Back onboard I made myself a cheese omelet and then I had a dessert of fresh strawberries sprinkled with sugar and sweet Samos Moschato Wine. This has been a good and relaxed day. Now I am really back to cruising.
Wednesday May 21, 2014, Day 5
I slept very well. The night was warmer and this morning the cabin temperature was 19°C (66°F) while the barometer had fallen to 1007 mB. The forecasts were calling for force 6 NW winds and here it was rather gusty up to 25 knots. I prepared to depart and sail to Marathi which is nicely sheltered from the NW.
I raised the anchor at 1030 and motored, running the water-maker, around the E side of Lipsi. I thought briefly of stopping for lunch and a swim at either Platys Yialos NE of Lipsi or at Tiganakia S of Arki but there were substantial waves and the Arki channel was rather angry with a lot of white caps. So, I proceeded directly to Marathi [37° 22' N 26° 43.6' E] where I easily caught one of Pandelis’s moorings. The time was 1210 and we had come 9.2 M from Papandria. By that time the fresh water tanks were full.
There were here one British S/Y and one Turkish. The Turkish soon left and an Austrian arrived followed by a German. Later in the evening I met the couple from the German S/Y, the Brouns, and actually had dinner with them at Pandeli’s. They too are regulars here but I had not met them before. I put up the tent and spliced the chain hook and my new snub line but I mostly spent the afternoon reading.
In the evening I took a nice hot shower and had an ouzo. After that I went ashore. Pandelis was not there, having taken his workmen earlier to Patmos, but Katina greeted me with hugs and kisses. The Brouns were already there. We three were the only customers so we sat together. They were delightful and we exchanged many cruising stories. Soon Pandelis returned and there were more hugs all around. Both Pandelis and Katina looked good and healthy. I had, as usual Katina’s special salad, zucchini balls, and a fantastic Sargos (Σαργός - White seabream) grilled to perfection.
After our meal the Brouns and I left at the same time. But after I got back to Thetis I noticed that they were not back to their boat and were doing something on their new electric outboard. I went back with my dinghy to check. They were alright but their outboard did not work. So, I gave them a much appreciated tow. Other then that, it was a calm and uneventful night.
Thursday May 22, 2014, Day 6
The forecasts today were more benign and predicted even less northerly wind for tomorrow. After my coffee I went ashore and walked around the island for about 1 hr. Then I sat down with Pandelis and we had a long chat.
I had decided to depart from Marathi but I had not made up my mind yet whether to go directly to Samos or to stop in Tiganakia. I raised the dinghy and cast of the mooring at 1050. The wind was 10-16 knots form the NNW. Tiganakia (Τηγανάκια) did look very attractive and after motoring for just 1.7 M I anchored there [37° 21.6' N 26° 45.1' E] in 6 m depth with 35 m scope. The time was 1105.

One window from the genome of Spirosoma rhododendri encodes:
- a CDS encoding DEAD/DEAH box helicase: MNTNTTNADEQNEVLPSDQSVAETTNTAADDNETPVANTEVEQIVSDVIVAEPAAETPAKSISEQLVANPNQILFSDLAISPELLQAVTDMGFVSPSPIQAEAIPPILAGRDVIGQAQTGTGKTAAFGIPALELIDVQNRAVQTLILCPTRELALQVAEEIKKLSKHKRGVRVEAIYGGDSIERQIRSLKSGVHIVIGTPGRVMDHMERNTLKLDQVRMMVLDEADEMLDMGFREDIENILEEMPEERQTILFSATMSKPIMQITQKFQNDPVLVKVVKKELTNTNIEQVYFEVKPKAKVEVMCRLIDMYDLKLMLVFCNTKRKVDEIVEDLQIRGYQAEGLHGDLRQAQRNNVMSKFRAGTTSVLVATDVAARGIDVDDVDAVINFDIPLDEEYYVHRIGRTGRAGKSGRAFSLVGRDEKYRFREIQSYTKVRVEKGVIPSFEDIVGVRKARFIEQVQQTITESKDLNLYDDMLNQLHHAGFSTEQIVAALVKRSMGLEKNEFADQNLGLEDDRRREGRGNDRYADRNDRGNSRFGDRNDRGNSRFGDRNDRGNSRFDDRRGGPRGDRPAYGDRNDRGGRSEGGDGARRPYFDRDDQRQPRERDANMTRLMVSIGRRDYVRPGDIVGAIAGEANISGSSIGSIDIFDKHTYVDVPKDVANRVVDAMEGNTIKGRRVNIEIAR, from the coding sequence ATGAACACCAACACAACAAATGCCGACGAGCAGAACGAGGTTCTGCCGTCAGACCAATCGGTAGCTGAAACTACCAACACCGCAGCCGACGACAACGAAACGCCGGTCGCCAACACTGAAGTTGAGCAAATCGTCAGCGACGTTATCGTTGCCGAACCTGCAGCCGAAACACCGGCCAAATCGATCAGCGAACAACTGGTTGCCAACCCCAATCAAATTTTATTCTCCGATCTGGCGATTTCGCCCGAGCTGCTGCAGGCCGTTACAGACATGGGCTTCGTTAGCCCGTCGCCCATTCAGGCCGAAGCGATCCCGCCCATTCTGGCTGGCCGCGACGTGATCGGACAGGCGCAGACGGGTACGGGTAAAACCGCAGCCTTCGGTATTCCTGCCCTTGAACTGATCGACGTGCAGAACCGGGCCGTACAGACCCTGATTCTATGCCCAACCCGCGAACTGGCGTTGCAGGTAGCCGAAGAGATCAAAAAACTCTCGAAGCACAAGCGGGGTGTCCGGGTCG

I spent the day rather pleasantly in this lovely anchorage. Pamuk’s novel Snow, while very well written and interesting was kind of heavy going and I needed a brake. So, I stopped and started reading on the Kindle Kerry Greenwood's Cocaine Blues the first of the Miss Fisher’s mysteries that Alice and I had been watching during the winter on the television.
In the evening, after washing up, I had an ouzo and then I warmed in the oven the fish with okras that Mary and Panayiotis kindly pressed on me in a plastic container after dinner at their house on Sunday. To go with it I had chilled and then opened a bottle of Moschofilero Mantinias white wine. It was a most pleasant dinner and evening. Nevertheless I went to bed early.
Friday May 23, 2014, Day 7
I woke up early at around 5 AM and started getting ready for the sail to Samos. We departed from Tiganakia at 0635 heading E of Arki and then NE. After setting the autopilot to its Track mode for a waypoint to Samos Marina, a heading of 022, I opened the headsail and motor-sailed very closed hauled as the wind was 12-16 knots NNW. But a short while later the wind veered to the NNE, a headwind, and I had to roll-in the sail and motor. There were appreciable waves.
We were in a collision course with a freighter. I tried hailing her on our new DSC VHF, using her MMSI number, but they did not respond. When we were within ½ M from each other I drastically changed our course and avoided her. Other then that it was an uneventful passage. I noticed that there was a 15° discrepancy between the heading shown on the autopilot and the one shown on the GPS. When we were near Aspri Cavi in Samos I slowed down the boat and re-calibrated the autopilot by performing several 360° turns. This brought the discrepancy to an acceptable 4°.
We arrived in Mycale (Μυκάλη), Samos (Σάμος) [37° 42.3' N 26° 58.9' E] at 1110 after 27.4 M. I dropped the anchor in 5 m depth with 25 m scope. It was overcast and so I did not put up the tent, but later the sky cleared and it was a glorious sunny day. But I was too lazy to put up the tent so I stayed inside the cabin to avoid a heavy sun exposure to my still untanned skin.